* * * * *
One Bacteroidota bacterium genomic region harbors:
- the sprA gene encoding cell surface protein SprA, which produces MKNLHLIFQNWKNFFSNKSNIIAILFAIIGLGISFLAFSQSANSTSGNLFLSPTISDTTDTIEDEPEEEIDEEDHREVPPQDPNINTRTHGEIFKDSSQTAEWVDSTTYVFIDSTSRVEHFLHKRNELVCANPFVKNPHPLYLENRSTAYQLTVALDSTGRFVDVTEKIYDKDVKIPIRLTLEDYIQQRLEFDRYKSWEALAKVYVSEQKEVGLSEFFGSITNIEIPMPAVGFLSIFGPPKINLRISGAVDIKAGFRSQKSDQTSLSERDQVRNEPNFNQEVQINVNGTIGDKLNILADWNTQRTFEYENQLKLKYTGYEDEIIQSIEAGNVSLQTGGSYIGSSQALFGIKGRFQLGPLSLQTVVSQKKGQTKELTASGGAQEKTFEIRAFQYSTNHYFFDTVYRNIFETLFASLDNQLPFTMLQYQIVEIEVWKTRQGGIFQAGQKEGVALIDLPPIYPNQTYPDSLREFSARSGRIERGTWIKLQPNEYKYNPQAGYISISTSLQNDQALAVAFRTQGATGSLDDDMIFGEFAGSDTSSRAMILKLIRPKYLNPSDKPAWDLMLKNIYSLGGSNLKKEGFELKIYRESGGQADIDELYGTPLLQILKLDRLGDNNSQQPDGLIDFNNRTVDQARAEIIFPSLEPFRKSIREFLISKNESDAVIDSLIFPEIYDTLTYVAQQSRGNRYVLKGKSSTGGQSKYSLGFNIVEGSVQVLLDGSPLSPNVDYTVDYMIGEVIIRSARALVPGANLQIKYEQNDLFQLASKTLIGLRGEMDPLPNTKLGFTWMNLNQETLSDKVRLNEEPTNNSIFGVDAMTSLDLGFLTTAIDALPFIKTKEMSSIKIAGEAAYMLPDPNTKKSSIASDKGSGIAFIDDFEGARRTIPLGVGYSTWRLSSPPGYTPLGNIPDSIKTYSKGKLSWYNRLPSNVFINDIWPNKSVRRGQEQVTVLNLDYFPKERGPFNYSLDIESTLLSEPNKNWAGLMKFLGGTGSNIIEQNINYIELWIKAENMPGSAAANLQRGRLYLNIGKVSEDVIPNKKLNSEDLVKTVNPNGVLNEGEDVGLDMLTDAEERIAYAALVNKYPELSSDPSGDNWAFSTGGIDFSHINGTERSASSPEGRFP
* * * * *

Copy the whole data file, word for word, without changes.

One Bacteroidota bacterium genomic region harbors:
- the sprA gene encoding cell surface protein SprA, which produces MKNLHLIFQNWKNFFSNKSNIIAILFAIIGLGISFLAFSQSANSTSGNLFLSPTISDTTDTIEDEPEEEIDEEDHREVPPQDPNINTRTHGEIFKDSSQTAEWVDSTTYVFIDSTSRVEHFLHKRNELVCANPFVKNPHPLYLENRSTAYQLTVALDSTGRFVDVTEKIYDKDVKIPIRLTLEDYIQQRLEFDRYKSWEALAKVYVSEQKEVGLSEFFGSITNIEIPMPAVGFLSIFGPPKINLRISGAVDIKAGFRSQKSDQTSLSERDQVRNEPNFNQEVQINVNGTIGDKLNILADWNTQRTFEYENQLKLKYTGYEDEIIQSIEAGNVSLQTGGSYIGSSQALFGIKGRFQLGPLSLQTVVSQKKGQTKELTASGGAQEKTFEIRAFQYSTNHYFFDTVYRNIFETLFASLDNQLPFTMLQYQIVEIEVWKTRQGGIFQAGQKEGVALIDLPPIYPNQTYPDSLREFSARSGRIERGTWIKLQPNEYKYNPQAGYISISTSLQNDQALAVAFRTQGATGSLDDDMIFGEFAGSDTSSRAMILKLIRPKYLNPSDKPAWDLMLKNIYSLGGSNLKKEGFELKIYRESGGQADIDELYGTPLLQILKLDRLGDNNSQQPDGLIDFNNRTVDQARAEIIFPSLEPFRKSIREFLISKNESDAVIDSLIFPEIYDTLTYVAQQSRGNRYVLKGKSSTGGQSKYSLGFNIVEGSVQVLLDGSPLSPNVDYTVDYMIGEVIIRSARALVPGANLQIKYEQNDLFQLASKTLIGLRGEMDPLPNTKLGFTWMNLNQETLSDKVRLNEEPTNNSIFGVDAMTSLDLGFLTTAIDALPFIKTKEMSSIKIAGEAAYMLPDPNTKKSSIASDKGSGIAFIDDFEGARRTIPLGVGYSTWRLSSPPGYTPLGNIPDSIKTYSKGKLSWYNRLPSNVFINDIWPNKSVRRGQEQVTVLNLDYFPKERGPFNYSLDIESTLLSEPNKNWAGLMKFLGGTGSNIIEQNINYIELWIKAENMPGSAAANLQRGRLYLNIGKVSEDVIPNKKLNSEDLVKTVNPNGVLNEGEDVGLDMLTDAEERIAYAALVNKYPELSSDPSGDNWAFSTGGIDFSHINGTERSASSPEGRFP